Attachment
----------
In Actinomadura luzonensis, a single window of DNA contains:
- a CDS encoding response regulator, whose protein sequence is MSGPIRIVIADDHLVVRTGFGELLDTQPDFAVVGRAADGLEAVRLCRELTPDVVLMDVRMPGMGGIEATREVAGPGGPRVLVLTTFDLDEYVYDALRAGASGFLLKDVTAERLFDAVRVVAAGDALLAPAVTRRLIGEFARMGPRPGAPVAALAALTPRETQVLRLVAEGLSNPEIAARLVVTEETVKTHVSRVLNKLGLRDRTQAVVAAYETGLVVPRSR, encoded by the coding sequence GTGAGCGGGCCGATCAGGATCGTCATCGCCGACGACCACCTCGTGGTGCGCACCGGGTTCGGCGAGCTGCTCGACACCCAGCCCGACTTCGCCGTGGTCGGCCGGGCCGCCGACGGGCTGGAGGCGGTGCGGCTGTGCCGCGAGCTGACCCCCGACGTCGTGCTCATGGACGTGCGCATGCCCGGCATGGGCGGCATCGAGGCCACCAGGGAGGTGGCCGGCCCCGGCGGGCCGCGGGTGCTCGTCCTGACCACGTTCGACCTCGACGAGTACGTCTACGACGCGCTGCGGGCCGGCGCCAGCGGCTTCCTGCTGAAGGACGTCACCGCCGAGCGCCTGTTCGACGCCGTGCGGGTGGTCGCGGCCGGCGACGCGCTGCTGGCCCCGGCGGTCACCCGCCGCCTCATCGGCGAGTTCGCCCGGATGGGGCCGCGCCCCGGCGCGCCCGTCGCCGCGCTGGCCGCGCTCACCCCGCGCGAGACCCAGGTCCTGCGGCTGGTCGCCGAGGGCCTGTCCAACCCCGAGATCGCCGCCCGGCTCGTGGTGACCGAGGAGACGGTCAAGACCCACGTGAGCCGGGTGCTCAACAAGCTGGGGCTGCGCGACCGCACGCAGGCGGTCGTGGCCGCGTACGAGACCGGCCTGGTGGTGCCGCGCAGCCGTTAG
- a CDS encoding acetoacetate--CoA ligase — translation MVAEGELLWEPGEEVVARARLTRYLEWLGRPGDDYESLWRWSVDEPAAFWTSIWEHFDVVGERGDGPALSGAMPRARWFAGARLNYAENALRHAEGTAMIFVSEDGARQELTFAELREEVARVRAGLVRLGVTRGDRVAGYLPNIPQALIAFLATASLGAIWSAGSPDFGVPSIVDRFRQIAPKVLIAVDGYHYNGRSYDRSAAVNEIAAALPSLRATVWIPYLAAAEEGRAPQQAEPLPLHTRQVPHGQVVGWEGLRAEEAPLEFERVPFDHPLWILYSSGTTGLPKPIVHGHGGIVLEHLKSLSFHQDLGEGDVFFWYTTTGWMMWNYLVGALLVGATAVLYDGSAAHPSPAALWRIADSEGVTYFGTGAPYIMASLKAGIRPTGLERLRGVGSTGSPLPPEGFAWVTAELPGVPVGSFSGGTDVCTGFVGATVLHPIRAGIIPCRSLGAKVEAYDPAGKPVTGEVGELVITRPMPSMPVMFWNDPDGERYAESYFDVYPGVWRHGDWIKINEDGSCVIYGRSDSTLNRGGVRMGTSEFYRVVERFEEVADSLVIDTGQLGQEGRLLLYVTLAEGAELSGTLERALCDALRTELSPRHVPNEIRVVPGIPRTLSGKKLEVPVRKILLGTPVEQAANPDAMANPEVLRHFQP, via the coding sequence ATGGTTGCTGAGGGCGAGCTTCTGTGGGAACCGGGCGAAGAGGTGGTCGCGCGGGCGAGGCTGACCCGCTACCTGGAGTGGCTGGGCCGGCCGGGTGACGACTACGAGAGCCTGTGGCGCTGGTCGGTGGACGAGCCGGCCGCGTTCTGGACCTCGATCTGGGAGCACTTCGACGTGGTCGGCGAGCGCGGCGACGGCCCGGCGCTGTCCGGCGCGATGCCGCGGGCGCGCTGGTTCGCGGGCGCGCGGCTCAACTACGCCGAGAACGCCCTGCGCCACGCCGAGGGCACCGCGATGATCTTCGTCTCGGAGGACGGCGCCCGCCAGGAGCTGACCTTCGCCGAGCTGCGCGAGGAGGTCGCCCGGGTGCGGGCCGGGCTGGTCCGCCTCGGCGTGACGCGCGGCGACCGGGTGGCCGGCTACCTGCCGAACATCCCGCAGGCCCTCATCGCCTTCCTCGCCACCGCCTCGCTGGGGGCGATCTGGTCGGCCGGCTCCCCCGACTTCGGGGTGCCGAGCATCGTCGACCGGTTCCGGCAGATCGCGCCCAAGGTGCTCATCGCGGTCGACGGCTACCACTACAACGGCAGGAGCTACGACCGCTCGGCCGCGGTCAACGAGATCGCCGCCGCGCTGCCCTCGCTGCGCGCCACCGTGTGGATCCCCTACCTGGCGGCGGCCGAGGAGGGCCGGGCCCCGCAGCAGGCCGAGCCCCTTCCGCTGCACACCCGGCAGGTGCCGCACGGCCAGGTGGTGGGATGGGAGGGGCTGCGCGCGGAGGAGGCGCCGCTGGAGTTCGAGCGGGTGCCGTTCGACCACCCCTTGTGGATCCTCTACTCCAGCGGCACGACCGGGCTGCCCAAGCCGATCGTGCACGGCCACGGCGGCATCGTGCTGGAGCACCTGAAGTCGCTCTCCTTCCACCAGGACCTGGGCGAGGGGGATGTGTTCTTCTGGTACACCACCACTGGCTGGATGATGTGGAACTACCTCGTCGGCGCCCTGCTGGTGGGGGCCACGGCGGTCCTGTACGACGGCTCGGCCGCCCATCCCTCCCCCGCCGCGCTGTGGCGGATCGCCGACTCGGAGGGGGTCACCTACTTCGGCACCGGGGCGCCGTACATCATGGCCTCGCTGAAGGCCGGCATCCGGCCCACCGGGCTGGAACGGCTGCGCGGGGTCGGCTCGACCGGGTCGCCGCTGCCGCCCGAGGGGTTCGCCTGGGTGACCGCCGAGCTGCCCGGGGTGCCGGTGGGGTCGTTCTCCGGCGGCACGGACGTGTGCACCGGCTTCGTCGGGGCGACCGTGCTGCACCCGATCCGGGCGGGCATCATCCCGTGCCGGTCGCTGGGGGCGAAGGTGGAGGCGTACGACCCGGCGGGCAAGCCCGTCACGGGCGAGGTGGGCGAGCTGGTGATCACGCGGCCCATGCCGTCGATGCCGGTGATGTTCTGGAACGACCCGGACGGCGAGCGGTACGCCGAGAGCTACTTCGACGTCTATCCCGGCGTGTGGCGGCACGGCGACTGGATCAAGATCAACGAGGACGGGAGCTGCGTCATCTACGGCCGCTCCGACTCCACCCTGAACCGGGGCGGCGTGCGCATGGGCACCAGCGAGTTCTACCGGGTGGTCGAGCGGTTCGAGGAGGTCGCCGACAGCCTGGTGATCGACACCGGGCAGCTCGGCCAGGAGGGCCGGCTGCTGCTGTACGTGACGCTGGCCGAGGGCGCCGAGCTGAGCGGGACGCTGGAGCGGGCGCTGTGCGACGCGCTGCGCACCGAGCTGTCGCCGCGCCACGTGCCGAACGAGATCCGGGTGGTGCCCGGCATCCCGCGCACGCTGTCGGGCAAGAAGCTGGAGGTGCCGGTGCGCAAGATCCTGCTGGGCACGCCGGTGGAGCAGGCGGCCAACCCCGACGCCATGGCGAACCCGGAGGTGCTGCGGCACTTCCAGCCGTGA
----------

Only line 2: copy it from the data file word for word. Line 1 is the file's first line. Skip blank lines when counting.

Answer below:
- a CDS encoding response regulator, whose protein sequence is MSGPIRIVIADDHLVVRTGFGELLDTQPDFAVVGRAADGLEAVRLCRELTPDVVLMDVRMPGMGGIEATREVAGPGGPRVLVLTTFDLDEYVYDALRAGASGFLLKDVTAERLFDAVRVVAAGDALLAPAVTRRLIGEFARMGPRPGAPVAALAALTPRETQVLRLVAEGLSNPEIAARLVVTEETVKTHVSRVLNKLGLRDRTQAVVAAYETGLVVPRSR, encoded by the coding sequence GTGAGCGGGCCGATCAGGATCGTCATCGCCGACGACCACCTCGTGGTGCGCACCGGGTTCGGCGAGCTGCTCGACACCCAGCCCGACTTCGCCGTGGTCGGCCGGGCCGCCGACGGGCTGGAGGCGGTGCGGCTGTGCCGCGAGCTGACCCCCGACGTCGTGCTCATGGACGTGCGCATGCCCGGCATGGGCGGCATCGAGGCCACCAGGGAGGTGGCCGGCCCCGGCGGGCCGCGGGTGCTCGTCCTGACCACGTTCGACCTCGACGAGTACGTCTACGACGCGCTGCGGGCCGGCGCCAGCGGCTTCCTGCTGAAGGACGTCACCGCCGAGCGCCTGTTCGACGCCGTGCGGGTGGTCGCGGCCGGCGACGCGCTGCTGGCCCCGGCGGTCACCCGCCGCCTCATCGGCGAGTTCGCCCGGATGGGGCCGCGCCCCGGCGCGCCCGTCGCCGCGCTGGCCGCGCTCACCCCGCGCGAGACCCAGGTCCTGCGGCTGGTCGCCGAGGGCCTGTCCAACCCCGAGATCGCCGCCCGGCTCGTGGTGACCGAGGAGACGGTCAAGACCCACGTGAGCCGGGTGCTCAACAAGCTGGGGCTGCGCGACCGCACGCAGGCGGTCGTGGCCGCGTACGAGACCGGCCTGGTGGTGCCGCGCAGCCGTTAG